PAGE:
Look, just go to Caraway, all right? It’s great.
by Aidan Morgan
Caraway Grill Indian Bistro
1625 Broad Street
Reviewed November 2013
What do you get the city that probably has enough Indian restaurants already?
Answer: another Indian restaurant. A really good one.
As I’ve mentioned several times in this column, Indian food restaurants tend to present their food in certain ways, with an emphasis on northern Indian dishes and buffet-style dining. Recently da Vegetarian Curry House broke the trend with their dosa-centric menu and buffet-free restaurant. And now the Caraway Grill zigs again where the rest of the city zags, sticking with northern dishes but eschewing the buffet altogether and delivering a higher grade of some familiar dishes.
Not that there’s much room for a buffet. The Caraway Grill is tucked into a compact space in what seems like the worst possible location imaginable for a business that depends on evening customer traffic. Perched over the Broad Street underpass between a tattoo parlour and a building that might as well be called Flophouse McStabbingtons, the restaurant seems to dare people to try and navigate the side streets and limited parking options.
But dare they do. And for good reason.
In fact, The Caraway Grill has been packed every time I’ve visited. Even the ghostly dead zone of 3:00 p.m. the place is full of people eager to plant their faces in a plate of butter chicken (please don’t plant your face in the butter chicken).
Given its popularity — and an ever-growing pile of e-mails from people who love the place and needed to let me know — I decided to take along some Knights of Appetite, where we played the game of How Much Indian Food Can You Order In One Night.
We headed out on a Wednesday night with the aim of arriving at 6:00, reasoning that we’d be able to get a table fairly easily. And how wrong we were. Not only was the place full, it appeared to have a share of people who’d been there for a while (one memorable table consisted of one man, empty sauce-smeared plates piled up before him, an expression of childlike wonder and gratitude on his face). When did these people show up? Who goes out for supper at 4:30 or 5:00? Clearly, this place inspires the kind of devotion that necessitates reservations.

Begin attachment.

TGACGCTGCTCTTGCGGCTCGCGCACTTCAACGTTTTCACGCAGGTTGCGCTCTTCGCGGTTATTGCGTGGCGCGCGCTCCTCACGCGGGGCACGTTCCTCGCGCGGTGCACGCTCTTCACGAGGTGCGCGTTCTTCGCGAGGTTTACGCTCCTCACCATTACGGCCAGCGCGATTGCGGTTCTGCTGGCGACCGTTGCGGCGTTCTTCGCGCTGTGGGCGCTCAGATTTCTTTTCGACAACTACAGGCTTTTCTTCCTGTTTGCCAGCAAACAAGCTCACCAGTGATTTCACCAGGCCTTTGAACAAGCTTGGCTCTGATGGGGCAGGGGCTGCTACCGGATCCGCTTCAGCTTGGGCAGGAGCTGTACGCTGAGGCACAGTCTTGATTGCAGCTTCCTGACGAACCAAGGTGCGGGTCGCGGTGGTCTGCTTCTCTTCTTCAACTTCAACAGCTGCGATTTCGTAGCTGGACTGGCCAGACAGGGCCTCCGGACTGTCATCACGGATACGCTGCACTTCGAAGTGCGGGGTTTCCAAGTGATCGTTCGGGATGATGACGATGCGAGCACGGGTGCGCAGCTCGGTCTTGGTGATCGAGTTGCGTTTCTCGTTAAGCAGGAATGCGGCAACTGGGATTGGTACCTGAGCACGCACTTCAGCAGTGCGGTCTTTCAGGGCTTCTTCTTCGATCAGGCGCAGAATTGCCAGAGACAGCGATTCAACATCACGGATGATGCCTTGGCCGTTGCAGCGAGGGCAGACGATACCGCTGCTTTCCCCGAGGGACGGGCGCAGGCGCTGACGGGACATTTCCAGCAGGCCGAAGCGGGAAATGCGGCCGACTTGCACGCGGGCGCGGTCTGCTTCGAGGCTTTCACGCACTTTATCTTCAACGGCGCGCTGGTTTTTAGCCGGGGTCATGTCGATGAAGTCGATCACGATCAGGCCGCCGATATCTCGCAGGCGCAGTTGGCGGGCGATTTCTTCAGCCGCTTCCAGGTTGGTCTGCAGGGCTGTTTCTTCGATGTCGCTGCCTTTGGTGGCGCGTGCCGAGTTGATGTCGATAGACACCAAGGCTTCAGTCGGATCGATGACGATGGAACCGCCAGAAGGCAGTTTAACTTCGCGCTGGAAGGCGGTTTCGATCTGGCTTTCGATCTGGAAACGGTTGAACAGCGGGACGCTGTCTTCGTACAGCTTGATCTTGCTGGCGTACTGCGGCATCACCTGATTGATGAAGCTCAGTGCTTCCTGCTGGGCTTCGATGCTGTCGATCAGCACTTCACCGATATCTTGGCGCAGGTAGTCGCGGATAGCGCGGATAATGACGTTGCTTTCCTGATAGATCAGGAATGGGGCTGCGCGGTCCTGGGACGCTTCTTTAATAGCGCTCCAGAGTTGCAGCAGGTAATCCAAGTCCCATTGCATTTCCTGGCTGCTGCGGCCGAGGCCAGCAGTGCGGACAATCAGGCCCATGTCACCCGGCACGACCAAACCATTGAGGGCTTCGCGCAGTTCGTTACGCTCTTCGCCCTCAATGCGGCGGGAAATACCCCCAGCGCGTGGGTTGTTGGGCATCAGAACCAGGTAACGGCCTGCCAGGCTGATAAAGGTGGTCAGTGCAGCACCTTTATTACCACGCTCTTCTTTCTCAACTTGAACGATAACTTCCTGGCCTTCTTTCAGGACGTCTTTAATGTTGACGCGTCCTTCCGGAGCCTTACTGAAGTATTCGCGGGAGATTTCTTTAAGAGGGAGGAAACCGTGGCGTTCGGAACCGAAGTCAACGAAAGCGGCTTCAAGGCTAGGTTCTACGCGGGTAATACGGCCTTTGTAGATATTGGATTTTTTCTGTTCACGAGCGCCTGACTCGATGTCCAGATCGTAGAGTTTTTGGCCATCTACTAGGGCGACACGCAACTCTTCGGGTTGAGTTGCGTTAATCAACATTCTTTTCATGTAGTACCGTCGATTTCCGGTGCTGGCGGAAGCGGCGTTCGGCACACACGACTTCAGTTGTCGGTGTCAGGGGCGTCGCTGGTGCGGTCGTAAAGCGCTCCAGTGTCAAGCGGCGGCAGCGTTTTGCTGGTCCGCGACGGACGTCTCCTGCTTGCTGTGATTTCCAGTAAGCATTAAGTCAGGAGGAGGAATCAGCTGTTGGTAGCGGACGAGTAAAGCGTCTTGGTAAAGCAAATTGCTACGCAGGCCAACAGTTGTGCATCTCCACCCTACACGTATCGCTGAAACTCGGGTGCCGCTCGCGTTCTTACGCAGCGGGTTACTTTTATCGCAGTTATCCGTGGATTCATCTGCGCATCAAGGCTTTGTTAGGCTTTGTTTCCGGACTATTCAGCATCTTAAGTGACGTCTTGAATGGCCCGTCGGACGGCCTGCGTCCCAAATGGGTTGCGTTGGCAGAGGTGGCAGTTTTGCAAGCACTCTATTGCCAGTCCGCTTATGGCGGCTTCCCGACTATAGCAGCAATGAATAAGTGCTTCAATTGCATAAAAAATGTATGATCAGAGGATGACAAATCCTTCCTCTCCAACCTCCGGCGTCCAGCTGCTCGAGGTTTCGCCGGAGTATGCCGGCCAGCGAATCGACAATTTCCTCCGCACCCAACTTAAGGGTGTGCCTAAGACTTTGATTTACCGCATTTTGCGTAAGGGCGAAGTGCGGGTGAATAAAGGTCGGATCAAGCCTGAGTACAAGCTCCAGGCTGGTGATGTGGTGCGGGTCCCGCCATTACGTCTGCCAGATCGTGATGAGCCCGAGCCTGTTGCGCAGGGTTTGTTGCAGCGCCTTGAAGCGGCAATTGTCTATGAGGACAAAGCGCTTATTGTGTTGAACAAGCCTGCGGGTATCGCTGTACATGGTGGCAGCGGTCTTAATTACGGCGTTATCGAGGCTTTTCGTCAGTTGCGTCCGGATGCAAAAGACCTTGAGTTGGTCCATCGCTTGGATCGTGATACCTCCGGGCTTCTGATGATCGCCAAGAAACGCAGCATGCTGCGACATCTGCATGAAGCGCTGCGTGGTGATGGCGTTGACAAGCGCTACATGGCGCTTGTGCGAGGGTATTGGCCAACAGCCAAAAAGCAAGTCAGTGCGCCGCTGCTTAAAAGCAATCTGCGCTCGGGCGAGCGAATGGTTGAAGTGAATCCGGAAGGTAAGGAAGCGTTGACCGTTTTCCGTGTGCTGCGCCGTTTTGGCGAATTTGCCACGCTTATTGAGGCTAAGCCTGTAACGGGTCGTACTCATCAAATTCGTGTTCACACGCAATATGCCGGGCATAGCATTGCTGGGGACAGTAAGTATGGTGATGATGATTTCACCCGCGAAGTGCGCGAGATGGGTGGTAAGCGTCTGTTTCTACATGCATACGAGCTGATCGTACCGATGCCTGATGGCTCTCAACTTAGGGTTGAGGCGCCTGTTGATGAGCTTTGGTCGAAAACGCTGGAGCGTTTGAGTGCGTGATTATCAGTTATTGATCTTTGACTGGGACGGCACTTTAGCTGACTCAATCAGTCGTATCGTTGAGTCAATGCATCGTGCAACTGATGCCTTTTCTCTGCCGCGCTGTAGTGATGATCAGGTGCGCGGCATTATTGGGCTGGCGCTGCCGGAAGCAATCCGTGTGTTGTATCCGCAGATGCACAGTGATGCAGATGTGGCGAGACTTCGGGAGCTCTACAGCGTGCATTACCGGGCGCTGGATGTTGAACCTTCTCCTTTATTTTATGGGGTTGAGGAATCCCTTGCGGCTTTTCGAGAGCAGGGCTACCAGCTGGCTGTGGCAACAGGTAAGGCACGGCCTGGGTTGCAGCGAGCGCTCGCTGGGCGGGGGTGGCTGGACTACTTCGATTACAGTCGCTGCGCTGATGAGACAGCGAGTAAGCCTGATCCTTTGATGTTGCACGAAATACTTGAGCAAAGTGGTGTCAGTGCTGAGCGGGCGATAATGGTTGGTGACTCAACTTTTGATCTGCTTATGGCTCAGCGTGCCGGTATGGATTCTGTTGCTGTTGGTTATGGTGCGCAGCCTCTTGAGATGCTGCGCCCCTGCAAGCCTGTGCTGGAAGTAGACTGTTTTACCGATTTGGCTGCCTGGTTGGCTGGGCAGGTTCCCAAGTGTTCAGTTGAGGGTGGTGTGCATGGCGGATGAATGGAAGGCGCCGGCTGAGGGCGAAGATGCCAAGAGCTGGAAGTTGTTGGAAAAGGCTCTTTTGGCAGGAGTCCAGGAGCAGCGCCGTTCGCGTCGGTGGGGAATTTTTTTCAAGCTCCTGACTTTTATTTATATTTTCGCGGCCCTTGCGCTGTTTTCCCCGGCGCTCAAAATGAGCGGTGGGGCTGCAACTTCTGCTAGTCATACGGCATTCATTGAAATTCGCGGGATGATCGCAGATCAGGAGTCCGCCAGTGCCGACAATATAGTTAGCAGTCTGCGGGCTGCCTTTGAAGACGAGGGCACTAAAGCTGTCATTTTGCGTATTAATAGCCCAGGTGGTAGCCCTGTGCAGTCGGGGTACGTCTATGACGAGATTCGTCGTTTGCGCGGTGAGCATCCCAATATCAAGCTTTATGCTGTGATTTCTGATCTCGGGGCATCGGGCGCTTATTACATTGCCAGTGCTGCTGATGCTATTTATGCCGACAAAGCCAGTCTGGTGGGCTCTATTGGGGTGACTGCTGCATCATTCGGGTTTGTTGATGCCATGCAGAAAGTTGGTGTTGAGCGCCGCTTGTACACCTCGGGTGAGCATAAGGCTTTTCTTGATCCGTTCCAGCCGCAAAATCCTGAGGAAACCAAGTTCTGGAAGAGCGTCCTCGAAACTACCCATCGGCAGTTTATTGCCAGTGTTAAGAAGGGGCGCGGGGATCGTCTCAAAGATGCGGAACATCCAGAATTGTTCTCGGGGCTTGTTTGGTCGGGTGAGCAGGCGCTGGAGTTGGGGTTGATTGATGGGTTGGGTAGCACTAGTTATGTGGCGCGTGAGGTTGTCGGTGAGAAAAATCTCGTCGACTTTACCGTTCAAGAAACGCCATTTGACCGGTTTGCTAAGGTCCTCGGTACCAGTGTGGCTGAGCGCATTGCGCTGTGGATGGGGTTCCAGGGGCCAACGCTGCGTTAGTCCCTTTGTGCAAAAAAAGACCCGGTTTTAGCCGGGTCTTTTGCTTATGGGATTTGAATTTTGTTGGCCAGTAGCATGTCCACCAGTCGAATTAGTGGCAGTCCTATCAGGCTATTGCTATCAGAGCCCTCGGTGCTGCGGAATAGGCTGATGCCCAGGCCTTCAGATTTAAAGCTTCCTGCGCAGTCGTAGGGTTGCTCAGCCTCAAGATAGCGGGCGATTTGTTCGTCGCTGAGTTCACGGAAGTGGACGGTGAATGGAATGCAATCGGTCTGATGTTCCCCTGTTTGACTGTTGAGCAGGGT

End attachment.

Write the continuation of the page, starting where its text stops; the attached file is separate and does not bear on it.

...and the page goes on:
After a bit of a wait (which we spent at the Casino across the street, because this is the sort of colourful detail that you enjoy so much in restaurant reviews) we sat down and proceeded to deplete the city of its precious curry reserves. As always when I go to a restaurant with Indian food, I took along my Knight of Appetite from Hyderabad and her partner.
We started with the savoury chat, the vegetable pakoras ($4.99), the vegetable samosas (2 for $4.99) and the aloo tikki ($2.99). Instead of leaving chutneys and raitas on the side, as most Indian restaurants in the city do, the kitchen drizzled sweet and hot chutneys over the food. The effect is visually pleasing and tells you immediately that you’re eating something that has been prepared to be eaten in a specific manner. It probably wouldn’t work if the sauces weren’t so flavourful and fresh tasting; the hot chutney actually tasted of fresh crushed mint, which was a new and very pleasant experience for me.
Oh, and the pakoras rocked.
After the appetizers, we piled more dishes on: a vegetable biryani ($10.99) and garlic naan ($1.99) for the sides, spinach lamb ($13.99) and a French-style lamb shank ($13.99), red snapper curry ($11.99), goan prawn curry ($11.99), aloo gobi ($10.99) and spinach paneer ($10.99). We even tried the butter chicken ($12.99), because butter chicken.
After a dizzying meal, we gulped down a single gulab jamun ball each, which is a testament to the quality of the food and the degree of our determination.
Caraway Grill has a fairly compact menu, but there are still a number of dishes I’m itching to try, such as the baigan bartha ($9.99) and the vindaloo chicken ($11.99).
The bottom line: nothing disappointed. Owner and chef Parveen Singh is clearly committed to using fresh ingredients and recipes that don’t take shortcuts (like sauces loaded with sugar) to achieve intense and satisfying flavours. His greatest achievement is the French-style lamb, a fall-off-the-bone concoction that feels like high-end restaurant fare.
For lunch, your best option is the Lunch Special ($9.99), which gets you rice, naan and pakora and two curries. It’s the perfect size for lunch, which is why they call it the lunch special and not, say, the midnight special. Do not go in at lunch and ask for the midnight special.
Whatever you end up doing at lunch, don’t order off the supper menu, unless you’ve arrived with a sizable group. Otherwise you’ll end up with more food than you can handle and find yourself regretting your life choices a few hours later. But making good choices these days is hard. Better to make bad choices at a good restaurant.
THE ROUND TABLE
WHAT IS IT: Caraway Grill Indian Bistro
WHAT’S IT FOR: lunch and supper.
WHEN’S IT OPEN: Mon.–Thur. 11:30 a.m.–9:00 p.m.; Fri. 11:30 a.m. – 9:30 p.m.; Sat. 12:30 p.m.–9:30 p.m.; Sunday closed.
WHAT WINS: French rack of lamb, spinach lamb, vegetable pakoras.
WHAT ELSE WINS: Your stomach. Unless you massively over-eat. Then it might be a tie.